'lullaby, after the dark side' / 'later...' / 'sea-sweet'

November 24, 2019

 Photo: "Finding Myself" by Lynne Schmidt 

 

 

lullaby, after the dark side

 

 


i.

my palms still remember

the bridge-railings of every playground structure,

how to find the pockets of eternity

dug into transition-phase. heartbeats here

flutter skin-thin as eggshell membrane

clinging to the concave curve of your mouth.

 

the countdown till the next time i saw you

went a little like this: window screen, creaking frame,

shingles dull in the streetlamp light.

you used to shy under the roof at the sight of me

like a child nightmare-struck

until i promised i wasn’t running

away. in your shadow

 

the boneyard of the sidewalk

gleamed photonegative,

young tree skeletons spaced even between

the bird bodies entombed in the snow.


i wanted to tell you

i haven’t seen you smile like that

in years. wanted to apologize

for not looking. for how i spun you divine

into swanglide grace & moonsilk cloak,

dreamed you floating, glowing,

 

gone.

 

ii.

prayed away a name all soft & featherdown

last night, cracked it open

into sliptongue springtime rain

dimming the sheen of cradled snow.


said forgive me until the words

whittled themselves down to stoneshard splinter,

over & over, the whisper of eavesdropper wings

asking if that was what i wanted

carved on my gravestone one day. desire

comes in shades of white light,

honest & merciless. instead of submission

 

i watch you play voyeur

to everyone else’s heartbreak

before your own.

 

iii.

summer is spent salting the roads

with the ghost-boned aftertaste

of failure, preparing

for next year’s iceslick. it’s a way of saying

you’ll still be around by then.
 

you tell me about the birds

you reburied in moonwash

after last year’s thaw, your glow

painted across shadow

& stillness. in certain lights

this could be a tragedy. in others

it’s only a child’s love. in moonlight

 

it was never anything at all.

 

 

~ Quinn Lui

 

 

 

 

later, i’ll smash my phone screen & we’ll almost miss our train

 

 

but for now we go grocery shopping & manage not to get lost

on a day so hot the mirages curl off the street & halo us all 

in smoky light. when we get back i finish half a box of cereal 

in one sitting & all anyone says is well, guess we should 

get more of that. i plait tiny braids in brown-black hair. slip 

tiny flowers into them. fingers trace the line of a double rainbow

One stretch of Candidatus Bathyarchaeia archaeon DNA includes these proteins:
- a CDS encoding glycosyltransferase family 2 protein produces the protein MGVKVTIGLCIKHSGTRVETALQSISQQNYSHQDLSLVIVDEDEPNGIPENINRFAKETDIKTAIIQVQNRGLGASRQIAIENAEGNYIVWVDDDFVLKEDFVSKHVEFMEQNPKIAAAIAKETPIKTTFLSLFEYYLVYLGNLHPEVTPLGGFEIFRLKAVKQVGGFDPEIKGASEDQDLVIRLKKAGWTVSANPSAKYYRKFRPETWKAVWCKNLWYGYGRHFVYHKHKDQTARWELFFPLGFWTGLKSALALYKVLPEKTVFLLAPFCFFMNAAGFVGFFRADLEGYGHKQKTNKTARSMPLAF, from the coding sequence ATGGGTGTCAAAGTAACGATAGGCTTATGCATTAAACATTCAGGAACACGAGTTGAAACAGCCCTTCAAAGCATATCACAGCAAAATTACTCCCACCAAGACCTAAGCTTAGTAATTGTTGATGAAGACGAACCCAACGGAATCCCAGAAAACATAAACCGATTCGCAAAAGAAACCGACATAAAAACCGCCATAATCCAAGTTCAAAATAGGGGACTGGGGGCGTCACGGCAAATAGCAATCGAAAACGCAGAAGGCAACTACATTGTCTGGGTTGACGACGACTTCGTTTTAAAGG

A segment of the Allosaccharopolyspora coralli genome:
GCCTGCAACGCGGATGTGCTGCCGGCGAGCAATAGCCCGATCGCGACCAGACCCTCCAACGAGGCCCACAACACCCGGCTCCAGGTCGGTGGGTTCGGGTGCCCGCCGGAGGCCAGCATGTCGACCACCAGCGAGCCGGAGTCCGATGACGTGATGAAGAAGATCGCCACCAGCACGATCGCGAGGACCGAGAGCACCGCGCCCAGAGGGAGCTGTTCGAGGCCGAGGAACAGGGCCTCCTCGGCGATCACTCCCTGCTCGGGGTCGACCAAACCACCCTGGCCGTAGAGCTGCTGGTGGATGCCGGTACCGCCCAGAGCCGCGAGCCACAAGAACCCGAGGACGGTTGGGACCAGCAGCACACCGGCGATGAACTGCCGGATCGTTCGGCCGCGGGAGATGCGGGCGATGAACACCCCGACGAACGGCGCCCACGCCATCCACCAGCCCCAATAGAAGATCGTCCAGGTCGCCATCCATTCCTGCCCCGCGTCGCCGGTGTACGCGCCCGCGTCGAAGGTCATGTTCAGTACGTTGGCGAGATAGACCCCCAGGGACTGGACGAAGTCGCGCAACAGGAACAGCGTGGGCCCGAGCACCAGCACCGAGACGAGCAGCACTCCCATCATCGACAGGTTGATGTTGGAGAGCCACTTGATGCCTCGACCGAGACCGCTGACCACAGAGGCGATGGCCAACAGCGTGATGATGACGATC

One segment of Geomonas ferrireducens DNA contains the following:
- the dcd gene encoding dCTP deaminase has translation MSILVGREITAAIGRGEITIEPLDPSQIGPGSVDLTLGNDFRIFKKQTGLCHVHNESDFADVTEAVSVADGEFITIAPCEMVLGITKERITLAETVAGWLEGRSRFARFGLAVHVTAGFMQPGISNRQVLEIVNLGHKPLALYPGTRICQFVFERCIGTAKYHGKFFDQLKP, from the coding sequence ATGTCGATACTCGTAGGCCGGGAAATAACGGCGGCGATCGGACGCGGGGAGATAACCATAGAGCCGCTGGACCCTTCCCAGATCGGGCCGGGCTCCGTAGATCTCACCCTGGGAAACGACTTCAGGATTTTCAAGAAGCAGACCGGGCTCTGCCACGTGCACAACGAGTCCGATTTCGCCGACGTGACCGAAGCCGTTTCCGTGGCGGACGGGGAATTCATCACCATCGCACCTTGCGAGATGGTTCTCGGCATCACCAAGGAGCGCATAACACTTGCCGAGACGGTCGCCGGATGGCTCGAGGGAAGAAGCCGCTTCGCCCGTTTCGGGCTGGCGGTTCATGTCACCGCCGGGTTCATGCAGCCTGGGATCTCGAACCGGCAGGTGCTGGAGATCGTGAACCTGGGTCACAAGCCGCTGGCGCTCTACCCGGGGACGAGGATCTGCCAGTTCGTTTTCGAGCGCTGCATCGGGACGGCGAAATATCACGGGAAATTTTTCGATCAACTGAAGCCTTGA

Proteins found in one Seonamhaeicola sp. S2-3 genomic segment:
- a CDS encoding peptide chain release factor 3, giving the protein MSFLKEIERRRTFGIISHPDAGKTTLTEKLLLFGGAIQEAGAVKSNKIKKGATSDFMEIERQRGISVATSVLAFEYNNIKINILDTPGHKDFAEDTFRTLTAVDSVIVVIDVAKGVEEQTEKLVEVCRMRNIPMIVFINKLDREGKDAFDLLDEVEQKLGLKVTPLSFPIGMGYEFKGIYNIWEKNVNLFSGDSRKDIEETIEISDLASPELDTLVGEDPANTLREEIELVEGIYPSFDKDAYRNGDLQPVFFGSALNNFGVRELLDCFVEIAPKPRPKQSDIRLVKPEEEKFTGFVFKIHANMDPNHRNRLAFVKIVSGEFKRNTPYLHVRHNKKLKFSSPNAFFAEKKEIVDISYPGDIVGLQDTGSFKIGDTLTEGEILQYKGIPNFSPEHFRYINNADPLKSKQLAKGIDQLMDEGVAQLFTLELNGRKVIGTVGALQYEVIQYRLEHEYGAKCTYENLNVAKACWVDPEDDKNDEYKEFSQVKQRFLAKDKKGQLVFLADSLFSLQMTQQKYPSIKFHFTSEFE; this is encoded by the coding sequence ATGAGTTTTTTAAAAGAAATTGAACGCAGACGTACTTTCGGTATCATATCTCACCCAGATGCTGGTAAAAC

as it loops through the clouds: this was meant to happen, 

don’t you see? disney music plays on repeat in the furnace-heat 

of an airless room & we have movie nights with all of us 

tucked onto the same sagging futon, sweat-slick vinyl sucking 

at bare skin. would you walk away from someone you loved 

if it meant you both could live forever? & maybe my old answer 

would have been yes. but now love is two a.m. texts saying 

i can see your lights on, go to sleep. two p.m. texts saying come over, 

we’re all napping together. sitting cross-legged on a desk 

because there’s no space anywhere else & what’s your deepest 

darkest secret? love is how i don’t even think of not answering. 

how we go grocery shopping with a wheeled suitcase so that

no one’s arms get too tired. on the way i pick so many wildflowers

i start making you hold them for me. there’s a picnic table outside 

the store & there i weave daisies & maidenstears into long chains 

before we head inside, crowned the royal court of the frozen-food aisle 

in a city we only freshly named home. for now our faces are all 

still kissed by firelight. i was a little bit scared of you at first but now 

i don’t even remember why. love is holding hands on the subway 

so we don’t get separated. sharing plates in chinatown. sharing 

clothes that fit inexplicably. sharing clothes that don’t fit at all. 

buying postcards for the people who couldn’t come along. buying 

double, because what a small cost for a little more joy. we find a garden 

where the asters are thick with bumblebees & in the half-light

everything looks as soft as they do. love is look at you, you’re 

golden. a sunshine-smile, hands framing the world, the moment 

cast rich as maple by summer-heavy air. losing track of money owed 

by accident. losing track on purpose. there’s something ageless

about this gold-blushed way of living. how i know all this will dim 

as it recedes into memory, but never quite fade completely. 

the night before we left, the curfew lifted for the only time

all month, but we all stayed right here & called it home 

until the last moment it was ours.

 

 

~ Quinn Lui

 

 

 

~ Quinn Lui

 

 

 

______________________________________

 

 

 

Quinn Lui is a Chinese-Canadian student whose work has appeared in Occulum, Synaesthesia Magazine, Half Mystic, and elsewhere. They are the author of the micro-chapbook teething season for new skin (L’Éphémère Review, 2018) and can easily be bribed by soup dumplings or pictures of bees. You can find them @flowercryptid on Tumblr, Twitter, and Instagram, or wherever the moon is brightest.

 

 

Lynne Schmidt is the author of the poetry chapbooks, Gravity (Nightingale and Sparrow Press), On Becoming a Role Model (Thirty West Publishing, Spring 2020), and Dead Dog Poems (Bottlecap Press, Summer 2020). She is a mental health professional in Maine and the founder of AbortionChat. Her work has received the Maine Nonfiction Award, Editor's Choice Award, Honorable Mention for the Charles Bukowski Poetry Award, and was a 2018 and 2019 PNWA finalist for memoir and poetry respectively.

Lynne is a five time 2019 Best of the Net Nominee, and when given the choice, Lynne prefers the company of her three dogs and one cat to humans.

 

 

 

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